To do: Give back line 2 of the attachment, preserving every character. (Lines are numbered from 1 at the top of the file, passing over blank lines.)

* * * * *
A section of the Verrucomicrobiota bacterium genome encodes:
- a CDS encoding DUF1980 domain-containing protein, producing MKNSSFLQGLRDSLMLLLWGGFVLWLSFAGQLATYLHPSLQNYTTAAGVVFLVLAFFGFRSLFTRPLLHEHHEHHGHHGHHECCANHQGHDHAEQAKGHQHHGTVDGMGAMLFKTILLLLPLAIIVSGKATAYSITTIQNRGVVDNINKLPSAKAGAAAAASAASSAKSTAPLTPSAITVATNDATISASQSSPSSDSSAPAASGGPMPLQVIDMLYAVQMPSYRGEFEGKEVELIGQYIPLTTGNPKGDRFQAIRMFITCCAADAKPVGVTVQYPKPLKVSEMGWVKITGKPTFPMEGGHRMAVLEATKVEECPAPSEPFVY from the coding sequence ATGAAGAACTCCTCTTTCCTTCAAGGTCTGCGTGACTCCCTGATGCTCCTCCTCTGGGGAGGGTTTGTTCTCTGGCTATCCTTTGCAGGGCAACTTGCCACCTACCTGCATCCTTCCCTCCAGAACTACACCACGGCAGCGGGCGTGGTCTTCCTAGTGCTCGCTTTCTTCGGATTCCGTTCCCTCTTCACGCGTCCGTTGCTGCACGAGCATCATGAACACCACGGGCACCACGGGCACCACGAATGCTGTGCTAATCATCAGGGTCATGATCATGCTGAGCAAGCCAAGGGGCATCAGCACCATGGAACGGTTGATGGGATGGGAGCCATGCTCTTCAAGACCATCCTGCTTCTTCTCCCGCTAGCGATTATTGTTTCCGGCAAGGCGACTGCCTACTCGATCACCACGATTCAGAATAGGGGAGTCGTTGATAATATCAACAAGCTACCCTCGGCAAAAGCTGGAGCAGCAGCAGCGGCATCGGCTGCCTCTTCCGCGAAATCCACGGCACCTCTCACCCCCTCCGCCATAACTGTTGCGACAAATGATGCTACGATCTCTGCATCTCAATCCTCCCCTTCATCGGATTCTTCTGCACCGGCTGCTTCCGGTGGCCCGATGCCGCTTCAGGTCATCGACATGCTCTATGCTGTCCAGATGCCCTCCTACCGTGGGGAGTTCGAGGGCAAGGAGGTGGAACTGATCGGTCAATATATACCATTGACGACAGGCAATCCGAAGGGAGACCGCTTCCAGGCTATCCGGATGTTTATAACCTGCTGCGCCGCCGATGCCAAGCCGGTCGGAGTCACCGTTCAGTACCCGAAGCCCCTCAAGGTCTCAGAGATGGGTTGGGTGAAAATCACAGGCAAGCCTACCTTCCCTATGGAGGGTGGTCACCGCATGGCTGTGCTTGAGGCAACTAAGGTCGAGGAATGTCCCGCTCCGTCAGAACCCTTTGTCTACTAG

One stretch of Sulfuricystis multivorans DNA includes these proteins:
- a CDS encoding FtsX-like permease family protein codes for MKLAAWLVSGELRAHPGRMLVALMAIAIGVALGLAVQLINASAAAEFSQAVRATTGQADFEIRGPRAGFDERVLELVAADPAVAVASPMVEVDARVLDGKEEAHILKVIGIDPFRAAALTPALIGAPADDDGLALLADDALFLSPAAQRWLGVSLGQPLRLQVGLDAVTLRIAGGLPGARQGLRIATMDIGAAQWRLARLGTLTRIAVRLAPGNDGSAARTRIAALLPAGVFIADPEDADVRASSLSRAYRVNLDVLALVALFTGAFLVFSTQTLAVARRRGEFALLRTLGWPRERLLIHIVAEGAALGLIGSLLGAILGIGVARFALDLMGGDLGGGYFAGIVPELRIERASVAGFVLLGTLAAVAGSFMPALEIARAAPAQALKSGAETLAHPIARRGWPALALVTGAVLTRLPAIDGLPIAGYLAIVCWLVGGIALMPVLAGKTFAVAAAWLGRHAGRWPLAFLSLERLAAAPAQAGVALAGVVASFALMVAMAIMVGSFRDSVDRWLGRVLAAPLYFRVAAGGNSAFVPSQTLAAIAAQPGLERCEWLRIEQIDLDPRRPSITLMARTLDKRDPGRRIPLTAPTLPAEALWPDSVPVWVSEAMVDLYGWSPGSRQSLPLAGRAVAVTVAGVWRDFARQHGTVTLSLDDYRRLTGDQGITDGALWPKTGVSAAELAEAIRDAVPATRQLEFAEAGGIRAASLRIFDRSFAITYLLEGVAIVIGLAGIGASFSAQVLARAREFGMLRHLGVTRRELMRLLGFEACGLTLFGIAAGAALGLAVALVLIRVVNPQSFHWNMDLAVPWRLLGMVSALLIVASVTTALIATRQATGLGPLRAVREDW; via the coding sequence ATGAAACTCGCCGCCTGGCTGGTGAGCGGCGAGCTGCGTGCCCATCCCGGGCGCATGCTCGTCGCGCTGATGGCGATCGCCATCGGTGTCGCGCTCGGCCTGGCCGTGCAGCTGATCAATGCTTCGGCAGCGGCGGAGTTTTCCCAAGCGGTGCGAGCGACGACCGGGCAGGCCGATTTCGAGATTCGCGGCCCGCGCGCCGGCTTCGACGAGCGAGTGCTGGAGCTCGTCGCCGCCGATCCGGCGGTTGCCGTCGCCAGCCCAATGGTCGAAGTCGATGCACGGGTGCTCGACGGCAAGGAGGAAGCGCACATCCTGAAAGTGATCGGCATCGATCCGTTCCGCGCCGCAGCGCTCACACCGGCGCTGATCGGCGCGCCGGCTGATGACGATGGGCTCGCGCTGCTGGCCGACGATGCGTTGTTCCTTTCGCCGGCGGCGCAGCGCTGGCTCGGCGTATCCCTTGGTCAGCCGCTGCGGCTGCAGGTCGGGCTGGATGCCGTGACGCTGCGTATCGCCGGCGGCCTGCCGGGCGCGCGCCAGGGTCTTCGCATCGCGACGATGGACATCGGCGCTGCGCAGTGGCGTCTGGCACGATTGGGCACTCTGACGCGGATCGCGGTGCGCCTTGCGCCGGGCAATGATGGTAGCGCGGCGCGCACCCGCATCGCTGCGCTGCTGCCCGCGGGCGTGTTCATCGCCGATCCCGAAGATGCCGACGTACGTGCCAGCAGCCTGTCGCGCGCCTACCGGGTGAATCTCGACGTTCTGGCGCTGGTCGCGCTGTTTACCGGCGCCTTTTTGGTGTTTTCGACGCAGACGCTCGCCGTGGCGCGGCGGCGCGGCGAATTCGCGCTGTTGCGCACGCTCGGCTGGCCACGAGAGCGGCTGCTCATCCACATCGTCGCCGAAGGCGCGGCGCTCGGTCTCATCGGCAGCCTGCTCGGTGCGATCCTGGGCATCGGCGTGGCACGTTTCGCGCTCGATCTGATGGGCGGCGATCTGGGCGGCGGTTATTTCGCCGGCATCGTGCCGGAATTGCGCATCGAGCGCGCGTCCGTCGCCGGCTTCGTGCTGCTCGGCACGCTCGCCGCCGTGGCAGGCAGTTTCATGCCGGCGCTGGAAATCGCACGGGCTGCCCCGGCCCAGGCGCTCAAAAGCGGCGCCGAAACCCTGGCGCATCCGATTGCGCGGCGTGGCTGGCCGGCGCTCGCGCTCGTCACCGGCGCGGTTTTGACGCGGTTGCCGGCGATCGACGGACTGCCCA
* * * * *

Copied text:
- a CDS encoding DUF1980 domain-containing protein, producing MKNSSFLQGLRDSLMLLLWGGFVLWLSFAGQLATYLHPSLQNYTTAAGVVFLVLAFFGFRSLFTRPLLHEHHEHHGHHGHHECCANHQGHDHAEQAKGHQHHGTVDGMGAMLFKTILLLLPLAIIVSGKATAYSITTIQNRGVVDNINKLPSAKAGAAAAASAASSAKSTAPLTPSAITVATNDATISASQSSPSSDSSAPAASGGPMPLQVIDMLYAVQMPSYRGEFEGKEVELIGQYIPLTTGNPKGDRFQAIRMFITCCAADAKPVGVTVQYPKPLKVSEMGWVKITGKPTFPMEGGHRMAVLEATKVEECPAPSEPFVY from the coding sequence ATGAAGAACTCCTCTTTCCTTCAAGGTCTGCGTGACTCCCTGATGCTCCTCCTCTGGGGAGGGTTTGTTCTCTGGCTATCCTTTGCAGGGCAACTTGCCACCTACCTGCATCCTTCCCTCCAGAACTACACCACGGCAGCGGGCGTGGTCTTCCTAGTGCTCGCTTTCTTCGGATTCCGTTCCCTCTTCACGCGTCCGTTGCTGCACGAGCATCATGAACACCACGGGCACCACGGGCACCACGAATGCTGTGCTAATCATCAGGGTCATGATCATGCTGAGCAAGCCAAGGGGCATCAGCACCATGGAACGGTTGATGGGATGGGAGCCATGCTCTTCAAGACCATCCTGCTTCTTCTCCCGCTAGCGATTATTGTTTCCGGCAAGGCGACTGCCTACTCGATCACCACGATTCAGAATAGGGGAGTCGTTGATAATATCAACAAGCTACCCTCGGCAAAAGCTGGAGCAGCAGCAGCGGCATCGGCTGCCTCTTCCGCGAAATCCACGGCACCTCTCACCCCCTCCGCCATAACTGTTGCGACAAATGATGCTACGATCTCTGCATCTCAATCCTCCCCTTCATCGGATTCTTCTGCACCGGCTGCTTCCGGTGGCCCGATGCCGCTTCAGGTCATCGACATGCTCTATGCTGTCCAGATGCCCTCCTACCGTGGGGAGTTCGAGGGCAAGGAGGTGGAACTGATCGGTCAATATATACCATTGACGACAGGCAATCCGAAGGGAGACCGCTTCCAGGCTATCCGGATGTTTATAACCTGCTGCGCCGCCGATGCCAAGCCGGTCGGAGTCACCGTTCAGTACCCGAAGCCCCTCAAGGTCTCAGAGATGGGTTGGGTGAAAATCACAGGCAAGCCTACCTTCCCTATGGAGGGTGGTCACCGCATGGCTGTGCTTGAGGCAACTAAGGTCGAGGAATGTCCCGCTCCGTCAGAACCCTTTGTCTACTAG